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Des Longchamps v. Allstate Prop. & Cas. Ins. Co.

United States District Court, D. Columbia.

May 4, 2015

HENRY DES LONGCHAMPS, et al., Plaintiffs,
v.
ALLSTATE PROPERTY & CASUALTY INSURANCE COMPANY, Defendant

For HENRY DES LONGCHAMPS, Plaintiff, Counter Defendant: Michael Loyola Rowan, LEAD ATTORNEY, ETHRIDGE, QUINN, MCAULIFFE, ROWAN & HARTINGER, Rockville, MD.

For ALLSTATE PROPERTY & CASUALTY INSURANCE COMPANY, Defendant: John Michael Bredehoft, LEAD ATTORNEY, KAUFMAN & CANOLES, P.C., Norfolk, VA; Winthrop A. Short, Jr., PRO HAC VICE, KAUFMAN & CANOLES, P.C., Newport News, VA.

For ALLSTATE PROPERTY & CASUALTY INSURANCE COMPANY, Defendant: John Michael Bredehoft, LEAD ATTORNEY, KAUFMAN & CANOLES, P.C., Norfolk, VA; Winthrop A. Short, Jr., KAUFMAN & CANOLES, P.C., Newport News, VA.

MEMORANDUM OPINION

JOHN D. BATES, United States District Judge.

As Washington, D.C. residents will remember, in June 2012 a storm cell (called a " derecho" ) of driving rains and high winds swept through the mid-Atlantic region, knocking out power and damaging buildings--plaintiff Henry des Longchamps' home included. After the storm, des Longchamps filed a claim with defendant Allstate (his insurance provider), which paid for repairs to his property. But the parties disagree about the price tag for these repairs, and des Longchamps has asked the Court to appoint an umpire to resolve this dispute. There is, however, one problem with his request: the parties' insurance contract makes plain that this action--filed over a year after the derecho inflicted its damage--comes too late. The Court will therefore grant Allstate's motion for summary judgment and deny des Longchamps' cross-motion.[1]

BACKGROUND

As explained in the complaint, " [o]n or about June 29, 2012, during the Washington Area derecho, [des Longchamps' home] sustained damages covered by the Allstate [i]nsurance policy." Compl. [ECF No. 1-2] ¶ 5. Des Longchamps filed a claim with Allstate, and he hired Maggio Roofing Company to make the necessary repairs to his roof, detached garage, and fence. See id. ¶ ¶ 6--7. Indeed, des Longchamps signed an agreement with Maggio Roofing, whereby--in exchange for its repair work--that company would be entitled to directly collect " any and all insurance rights, benefits, and proceeds" paid by Allstate on des Longchamps' claim.[2] Ex. R to Def.'s Mot. [ECF No. 24-11] at 2.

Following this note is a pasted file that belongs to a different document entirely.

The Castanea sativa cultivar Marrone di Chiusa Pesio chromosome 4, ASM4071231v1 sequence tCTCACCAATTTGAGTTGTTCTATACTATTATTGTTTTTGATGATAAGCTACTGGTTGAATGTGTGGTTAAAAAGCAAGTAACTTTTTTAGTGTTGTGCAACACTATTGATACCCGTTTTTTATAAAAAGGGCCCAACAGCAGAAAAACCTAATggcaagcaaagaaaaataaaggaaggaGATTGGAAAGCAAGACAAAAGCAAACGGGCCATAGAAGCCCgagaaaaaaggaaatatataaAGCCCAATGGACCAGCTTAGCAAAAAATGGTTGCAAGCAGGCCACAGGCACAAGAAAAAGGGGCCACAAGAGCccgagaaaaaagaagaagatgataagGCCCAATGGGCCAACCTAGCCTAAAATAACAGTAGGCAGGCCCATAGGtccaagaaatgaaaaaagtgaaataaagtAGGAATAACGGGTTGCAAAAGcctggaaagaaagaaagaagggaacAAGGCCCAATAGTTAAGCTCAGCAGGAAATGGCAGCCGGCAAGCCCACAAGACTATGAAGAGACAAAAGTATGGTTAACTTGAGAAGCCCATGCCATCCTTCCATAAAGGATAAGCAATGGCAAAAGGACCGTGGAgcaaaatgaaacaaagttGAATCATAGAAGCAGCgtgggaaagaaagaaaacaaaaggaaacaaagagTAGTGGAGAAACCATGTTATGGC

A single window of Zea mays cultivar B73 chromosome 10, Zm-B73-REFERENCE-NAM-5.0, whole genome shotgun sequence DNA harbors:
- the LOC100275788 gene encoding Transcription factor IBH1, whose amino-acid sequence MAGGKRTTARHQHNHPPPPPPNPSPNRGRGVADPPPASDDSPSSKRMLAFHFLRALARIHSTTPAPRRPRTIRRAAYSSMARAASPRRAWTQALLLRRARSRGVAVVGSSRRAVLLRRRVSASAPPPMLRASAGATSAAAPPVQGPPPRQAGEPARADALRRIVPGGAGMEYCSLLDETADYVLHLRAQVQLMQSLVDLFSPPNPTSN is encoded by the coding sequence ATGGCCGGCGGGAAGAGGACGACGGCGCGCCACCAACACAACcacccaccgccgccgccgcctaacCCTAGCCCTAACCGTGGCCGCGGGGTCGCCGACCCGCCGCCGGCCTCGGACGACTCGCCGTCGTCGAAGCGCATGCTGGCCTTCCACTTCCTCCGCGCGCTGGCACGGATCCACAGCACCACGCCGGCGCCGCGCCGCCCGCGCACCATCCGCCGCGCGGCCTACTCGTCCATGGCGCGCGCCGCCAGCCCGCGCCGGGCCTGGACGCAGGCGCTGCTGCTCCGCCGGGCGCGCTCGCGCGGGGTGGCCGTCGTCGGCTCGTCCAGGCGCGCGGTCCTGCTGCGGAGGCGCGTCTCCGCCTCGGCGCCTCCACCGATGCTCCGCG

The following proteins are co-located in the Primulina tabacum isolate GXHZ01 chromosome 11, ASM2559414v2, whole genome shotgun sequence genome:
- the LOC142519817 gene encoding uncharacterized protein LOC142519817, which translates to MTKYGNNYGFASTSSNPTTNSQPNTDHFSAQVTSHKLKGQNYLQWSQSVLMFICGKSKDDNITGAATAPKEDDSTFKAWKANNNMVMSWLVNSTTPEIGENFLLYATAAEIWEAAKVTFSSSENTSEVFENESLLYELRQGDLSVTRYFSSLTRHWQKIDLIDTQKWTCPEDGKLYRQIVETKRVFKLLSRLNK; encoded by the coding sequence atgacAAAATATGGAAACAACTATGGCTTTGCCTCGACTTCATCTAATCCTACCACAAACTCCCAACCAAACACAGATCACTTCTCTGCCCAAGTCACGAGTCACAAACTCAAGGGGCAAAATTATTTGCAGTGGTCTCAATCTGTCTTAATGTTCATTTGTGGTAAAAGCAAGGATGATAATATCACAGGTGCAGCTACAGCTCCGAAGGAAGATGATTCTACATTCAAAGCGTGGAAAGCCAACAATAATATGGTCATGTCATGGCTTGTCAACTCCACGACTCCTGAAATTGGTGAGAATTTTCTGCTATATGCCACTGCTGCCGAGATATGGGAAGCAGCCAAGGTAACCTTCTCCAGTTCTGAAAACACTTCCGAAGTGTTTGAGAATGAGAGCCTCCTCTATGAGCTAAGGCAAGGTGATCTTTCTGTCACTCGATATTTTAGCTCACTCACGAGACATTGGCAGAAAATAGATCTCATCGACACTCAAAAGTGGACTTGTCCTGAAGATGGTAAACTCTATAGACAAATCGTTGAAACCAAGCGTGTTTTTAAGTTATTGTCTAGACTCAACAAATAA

At this point, everyone agrees that Maggio Roofing has completed (or is contractually obligated to complete) des Longchamps' repairs. Compare Def.'s Mem. at 10 (calling these material facts as to which there is no dispute) with Pls.' Opp'n at 5--6 (failing to dispute these facts). But important disagreements remain. An Allstate claims adjuster estimated that the derecho caused more than $156,000 in damages to des Longchamps' property. See Ex. H to Def.'s Mot. [ECF No. 24-1] at 32. And in March 2013, Allstate issued its final check to des Longchamps in accordance with its valuation of the derecho claim. See id. at 2. But des Longchamps was not satisfied with Allstate's estimate and payment. On June 28, 2013, he demanded that his claim go through an appraisal process before two appraisers and an umpire. See Ex. I to Def.'s Mot. [ECF No. 24-2] at 2, 3. The parties did not see eye to eye on these appointments though--Allstate raised questions about the impartiality of des Longchamps' proposed appraiser, and the umpire withdrew from the dispute before any appraisal could be made. See, e.g., Ex. P to Def.'s Mot. [ECF No. 24-9] at 2 (designated umpire withdrew because of " [t]he complexity of this claim along with other details [that] were not revealed . . . prior to [his] accepting the position" ).